Within the last twenty years, several hundred fragments of Buddhist manuscripts in the Gāndhārī and Sanskrit languages have been discovered in eastern Afghanistan and northern Pakistan, including some of the oldest surviving texts in any Indian or Buddhist language. Some of them date back to the first century bce, which is the period at which Buddhist texts are believed to have been first set down in writing. The earlier manuscripts in the northwestern region of the Indian subcontinent consisted of birch bark scrolls, but within a few centuries the Buddhists there seem to have adopted the unbound palm leaf folio format (poṭhī) which prevails in the rest of India. The presentation will discuss, first, the geographical, ecological and cultural influences which led to the development of the original birch bark scroll format, and second, the process and motivations for its abandonment in favor of the pan-Indian poṭhī style.
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Professor and Chair, Religious Studies, University of Pennsylvania
“Tracing Pali and Thai Manuscripts from Japan to Ireland: Collections, Collectors, and Connections”
When travelers from Europe, North America, and Japan among other places started exploring Southeast Asia, they often brought back manuscripts to their own museums and homes. Manuscripts are portable, beautiful, exotic, and informative. Thai and Pali manuscripts have made their way into foreign collections for over 500 years. They were put on display and presented as the quintessential representative of both Thai and Buddhist culture. Unfortunately, despite the large number of Thai and Pali manuscripts available in museum, library, and private collections abroad, they have been understudied. Moreover, we know little about the Thais and foreigners that acquired them, traded them, collected them, or stole them. Siamese/Thai the country officially changed its name from Siam to Thailand in 1939), Siamese, Tai (Tai Lue, Tai Khoen, Tai Yai/Shan), Pali, and Lao manuscripts cover a wide array of subjects, materials, and languages. Most were produced between the late fifteenth and early twentieth centuries on palm-leaf (bailan), streblus asper bark (khoi) paper, mulberry leaf paper (Broussonetia papyrifera), cotton, and silk and include rare pigments like Prussian blue, chrome yellow, and red led, vermilion, and gamboge. The languages on the manuscript include the Indic classical Pali language, as well as Khmer, Thai, Lao, Mon, Shan, Tai Leu, Tai Khoen, Sanskrit, Tamil, and Siamese/Thai. Techniques of manuscript production and illumination in Siam influenced Cambodian, Burmese, Malay, and Lao texts and paintings. Portuguese, French, Chinese, and British influence is also seen in the ways Siamese experimented with shadowing, background, and format in the nineteenth century. The contents of the manuscripts include the earliest legal codes in Southeast Asia, chronicles of the lives of famous nuns, monks, and royal family members, cosmological maps, stories of the previous lives of the Buddha (jātaka), funerary sermons (Abhidhamma Cet Khamphi and Phra Malai), great battles and royal coronations, and ethical codes. There are guides for classical dancers and musicians replete with paintings of instruments and costumes. Many texts contain recipes for magical elixirs and herbal medicine. Some manuscripts are early liturgical prayer books most often contain sets of paritta. Paritta are protective texts that keep the chanter safe from evil spells, menacing other-worldly creatures and the very real dangers of knives, disease, betrayal, fire and poison. There are even an entire collection of manuscripts which contain illustrated manuals on how to care for elephants, cats, and horses. Moreover, the narratives reveal that entertainment and ethical stories set on quotidian themes (family drama, romance, travel) were popular. Tracing the history of these collections and collectors provides a different perspective on orientalism, as well as economic, religious, and diplomatic history. This is a study not of political leaders, famous monks, or kings, but of thieves, adventurers, amateur art historians, and Buddhist wanderers. It is often these small interactions, these subtle cultural exchanges, and these eccentric go-betweens that get ignored by historians.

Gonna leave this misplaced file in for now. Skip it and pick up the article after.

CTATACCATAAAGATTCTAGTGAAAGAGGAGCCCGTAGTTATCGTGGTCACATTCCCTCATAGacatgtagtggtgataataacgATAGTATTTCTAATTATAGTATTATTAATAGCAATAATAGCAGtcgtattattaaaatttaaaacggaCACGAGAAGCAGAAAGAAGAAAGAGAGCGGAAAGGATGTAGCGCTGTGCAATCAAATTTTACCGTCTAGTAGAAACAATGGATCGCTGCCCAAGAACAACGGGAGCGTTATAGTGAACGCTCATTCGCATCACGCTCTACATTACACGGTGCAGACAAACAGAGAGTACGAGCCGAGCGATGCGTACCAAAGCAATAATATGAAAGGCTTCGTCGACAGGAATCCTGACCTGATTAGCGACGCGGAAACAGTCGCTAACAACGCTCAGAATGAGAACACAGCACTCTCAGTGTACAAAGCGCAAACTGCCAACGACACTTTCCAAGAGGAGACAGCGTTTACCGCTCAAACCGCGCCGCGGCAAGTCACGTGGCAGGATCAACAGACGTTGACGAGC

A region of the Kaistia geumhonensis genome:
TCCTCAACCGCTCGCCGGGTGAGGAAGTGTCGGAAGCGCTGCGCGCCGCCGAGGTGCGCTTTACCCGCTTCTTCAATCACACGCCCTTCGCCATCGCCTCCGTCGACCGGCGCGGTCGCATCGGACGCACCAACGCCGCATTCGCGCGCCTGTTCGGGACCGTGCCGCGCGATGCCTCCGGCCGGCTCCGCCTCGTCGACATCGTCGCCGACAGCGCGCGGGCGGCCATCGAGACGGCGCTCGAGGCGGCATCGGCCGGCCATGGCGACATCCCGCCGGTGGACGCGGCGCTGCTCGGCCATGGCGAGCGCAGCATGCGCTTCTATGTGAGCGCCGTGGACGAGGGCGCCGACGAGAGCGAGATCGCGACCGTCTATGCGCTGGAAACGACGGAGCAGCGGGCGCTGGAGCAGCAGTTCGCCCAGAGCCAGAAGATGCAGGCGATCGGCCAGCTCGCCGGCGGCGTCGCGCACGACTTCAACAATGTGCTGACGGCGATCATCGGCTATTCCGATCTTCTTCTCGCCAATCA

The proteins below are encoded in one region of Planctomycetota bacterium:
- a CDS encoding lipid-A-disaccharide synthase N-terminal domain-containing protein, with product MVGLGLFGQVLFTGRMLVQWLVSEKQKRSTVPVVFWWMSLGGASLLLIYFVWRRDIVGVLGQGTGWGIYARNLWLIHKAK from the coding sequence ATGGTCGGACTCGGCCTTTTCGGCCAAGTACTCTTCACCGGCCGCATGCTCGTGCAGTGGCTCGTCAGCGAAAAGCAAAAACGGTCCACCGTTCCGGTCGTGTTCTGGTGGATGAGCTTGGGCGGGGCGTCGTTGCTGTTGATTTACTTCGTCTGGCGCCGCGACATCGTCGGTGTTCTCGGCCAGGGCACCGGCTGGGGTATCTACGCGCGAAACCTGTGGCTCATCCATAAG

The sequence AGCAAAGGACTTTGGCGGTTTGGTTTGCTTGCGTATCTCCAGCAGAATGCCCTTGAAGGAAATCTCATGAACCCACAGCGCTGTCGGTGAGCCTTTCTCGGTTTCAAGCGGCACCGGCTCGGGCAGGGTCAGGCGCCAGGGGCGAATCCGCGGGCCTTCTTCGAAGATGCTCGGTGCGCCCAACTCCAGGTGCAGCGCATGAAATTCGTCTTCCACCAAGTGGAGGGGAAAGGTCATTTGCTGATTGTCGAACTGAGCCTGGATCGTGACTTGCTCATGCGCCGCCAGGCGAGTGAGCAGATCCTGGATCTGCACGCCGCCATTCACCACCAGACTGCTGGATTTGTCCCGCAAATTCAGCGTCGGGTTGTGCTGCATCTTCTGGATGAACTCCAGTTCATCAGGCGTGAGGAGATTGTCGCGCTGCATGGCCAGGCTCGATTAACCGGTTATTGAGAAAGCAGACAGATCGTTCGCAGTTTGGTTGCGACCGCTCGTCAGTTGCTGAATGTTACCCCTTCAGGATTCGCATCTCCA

Head of Conservation, Lilly Library, University of Indiana, Bloomington
“The Tibetan Book and Its Precursors”
The Tibetan book will be presented with a look backward to understand the materials, techniques and forces that have come together shaping the rich literary heritage of Tibet. Palm leaf birch bark and paper have all been used to preserve the Buddhist teachings. The manuscript tradition in Tibet has been influenced by Indian Chinese and Persian models. The Indian model of the palm leaf has been the primary factor in determining the pothi style of Tibetan texts. This talk will present a number of examples of Buddhist manuscripts from India, South East Asia and Tibet, PRC with the opportunity to look into the workshops of the artisans continuing these traditions. A look at efforts to preserve these traditions and projects underway to digitize and make available texts will also be covered.
31 March 2017 – 8:30-3:30pm / 2520-D UCC
Professor, Department of Religion, Princeton University
and Brent Nongbri
Associate Professor, School of Culture and Society, Aarhus University
“Cultural and Textual Exchanges in Late Antique Oxyrhynchus: Papyri and Parchments with Christian Texts”
This paper zooms in on the city of Oxyrhynchus in middle Egypt. Over a century ago, scholars found a treasure trove of thousands of fragmentarily preserved manuscripts on the city’s ancient garbage heaps. I am particularly interested in Christian literary texts penned on papyrus and parchment, dating from roughly the second through sixth century and will examine material aspects such as writing surface, book format, and handwriting in relation to content.
Professor, Collège de France
“The Arabic Manuscript Tradition”